Liability in Accidents with Commercial Vehicles Versus Ridesharing - Mazow | McCullough, PC
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Liability in Accidents with Commercial Vehicles Versus Ridesharing

If you’re in an accident with a commercial vehicle, the liability is fairly straightforward. But if you get injured in an accident with a ridesharing vehicle, the rules may not be the same. Wondering about the differences? Then, keep reading to learn more about the liability differences and nuances in these types of accidents.

The Respondeat Superior Principle

Generally, when you’re in an accident caused by a commercial driver, the respondeat superior principle comes into play. ‘Respondeat superior’ is a Latin phrase that translates to “let the superior answer”. In other words, the employer of the driver is liable for the accident. However, this rule usually only applies when the driver is an employee.

Employers may be generally liable for any accidents caused by their drivers, and employers may face additional liability if they fail to train or screen their drivers adequately. Your lawyer can help you find the right angle to establish liability in these accidents.

People who drive for ridesharing companies are independent contractors, not employees, and as a result, the ridesharing company may not be liable for the accident. However, most ridesharing companies carry liability coverage anyway, and they have been held liable in personal injury cases despite the driver being an independent contractor. This is one of the major differences between the liabilities in ridesharing cases compared to cases involving other types of commercial drivers.

Acting in the Scope of Employment

Usually, for a commercial driver’s employer to be liable, the driver has to be acting in the scope of employment. To explain, imagine a driver is making a delivery for their employer. In this situation, the driver is acting in the scope of employment, so their employer is likely to be liable. In contrast, if the driver leaves work, goes to meet friends, and gets in an accident on the way, the driver’s employer may not be liable.

With Uber, Lyft, and other ridesharing services, the driver is never acting in the scope of employment simply because they are not an employee. Again, however, the ridesharing company may be held liable if the driver has passengers or if they are driving to pick up a fare when the accident occurs.

In both situations, you need a quality accident attorney in your corner. Companies will almost always try to deny their liability in these cases. If someone offers you a settlement, that is a sign that they know they are liable, and before accepting the settlement, you should consult with an attorney to make sure that you’re not taking a lowball offer.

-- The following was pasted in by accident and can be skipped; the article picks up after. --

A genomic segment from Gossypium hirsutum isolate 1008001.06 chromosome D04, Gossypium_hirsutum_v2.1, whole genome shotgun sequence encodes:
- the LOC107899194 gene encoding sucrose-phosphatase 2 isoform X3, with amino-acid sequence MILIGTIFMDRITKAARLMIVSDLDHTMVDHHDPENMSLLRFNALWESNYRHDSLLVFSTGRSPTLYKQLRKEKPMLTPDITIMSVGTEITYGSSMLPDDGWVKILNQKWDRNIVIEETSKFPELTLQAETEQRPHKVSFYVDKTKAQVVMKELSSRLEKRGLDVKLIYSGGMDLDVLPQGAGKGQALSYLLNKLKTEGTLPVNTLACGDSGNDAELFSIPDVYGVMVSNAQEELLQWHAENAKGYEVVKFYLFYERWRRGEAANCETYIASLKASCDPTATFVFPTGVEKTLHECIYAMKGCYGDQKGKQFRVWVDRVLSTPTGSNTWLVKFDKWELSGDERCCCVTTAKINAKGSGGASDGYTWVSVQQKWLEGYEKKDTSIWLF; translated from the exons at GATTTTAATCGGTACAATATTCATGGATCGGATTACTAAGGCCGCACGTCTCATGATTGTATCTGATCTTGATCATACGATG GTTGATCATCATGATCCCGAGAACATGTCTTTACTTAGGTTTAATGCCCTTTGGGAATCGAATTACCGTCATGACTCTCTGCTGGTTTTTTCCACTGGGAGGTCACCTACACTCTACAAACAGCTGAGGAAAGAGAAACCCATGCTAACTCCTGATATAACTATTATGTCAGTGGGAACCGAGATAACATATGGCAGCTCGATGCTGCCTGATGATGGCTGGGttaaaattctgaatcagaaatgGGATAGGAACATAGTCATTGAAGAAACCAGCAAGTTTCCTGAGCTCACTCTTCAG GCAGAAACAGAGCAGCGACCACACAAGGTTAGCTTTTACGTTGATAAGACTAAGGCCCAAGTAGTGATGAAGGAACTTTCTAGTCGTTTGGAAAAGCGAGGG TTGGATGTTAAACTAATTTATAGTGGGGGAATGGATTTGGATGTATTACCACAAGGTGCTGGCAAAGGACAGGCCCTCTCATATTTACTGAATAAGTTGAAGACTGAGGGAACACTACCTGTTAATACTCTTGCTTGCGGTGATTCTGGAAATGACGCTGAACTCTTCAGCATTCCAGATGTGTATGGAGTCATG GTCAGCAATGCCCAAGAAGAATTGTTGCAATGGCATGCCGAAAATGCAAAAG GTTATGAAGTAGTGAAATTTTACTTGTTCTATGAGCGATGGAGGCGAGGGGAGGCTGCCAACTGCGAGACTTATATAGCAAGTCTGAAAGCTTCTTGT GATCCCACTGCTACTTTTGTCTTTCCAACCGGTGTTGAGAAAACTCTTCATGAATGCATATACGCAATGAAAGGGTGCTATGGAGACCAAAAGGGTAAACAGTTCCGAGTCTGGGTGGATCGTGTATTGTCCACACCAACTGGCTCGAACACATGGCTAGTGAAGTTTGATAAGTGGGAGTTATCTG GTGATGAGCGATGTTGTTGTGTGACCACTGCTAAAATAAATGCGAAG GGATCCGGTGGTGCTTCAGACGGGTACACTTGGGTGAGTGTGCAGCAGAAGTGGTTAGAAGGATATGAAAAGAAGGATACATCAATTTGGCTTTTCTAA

Manufacturer Liability

Sometimes, with both commercial and ridesharing accidents, the manufacturer of the vehicle or some of its components may be liable for the damages. For instance, if someone is injured in a ridesharing vehicle with defective airbags, the airbag manufacturer may be held liable. Similarly, if the cargo falls out of the back of a commercial vehicle due to a defective pulley system, the manufacturer of the pulley system may be held liable for any injuries and damages that occur.

Personal Liability

If you can’t hold the employer, the ridesharing service, or the manufacturer liable for the injuries, the driver may face liability. Commercial drivers may be liable for accidents if they were under the influence of drugs and alcohol, if they forgot to update their logbook, if they were driving while drowsy, or in a variety of other situations. Similarly, ridesharing drivers may be liable for the same reasons. Of course, in both situations, the other driver must have caused the accident. If you caused the accident, you are liable for the injuries.

In that same vein, employers are generally not liable when their drivers engage in intentional tort. This refers to injuries caused by actions such as assault, battery, and kidnapping. In contrast, most accidents aren’t intentional— even if the driver is negligent, they didn’t necessarily mean to cause the injuries.

If you have been in an accident with a commercial vehicle or with a ridesharing driver, you need to work with an attorney who can help you identify the liable party, negotiate with their insurer for the best settlement possible, and take the case to court if necessary. At Mazow | McCullough, PC, we can offer you the support you need when dealing with the aftermath of an accident. To set up a free case evaluation, contact us today.

We can talk with you about your accident, the damages you have suffered, and help you explore liability.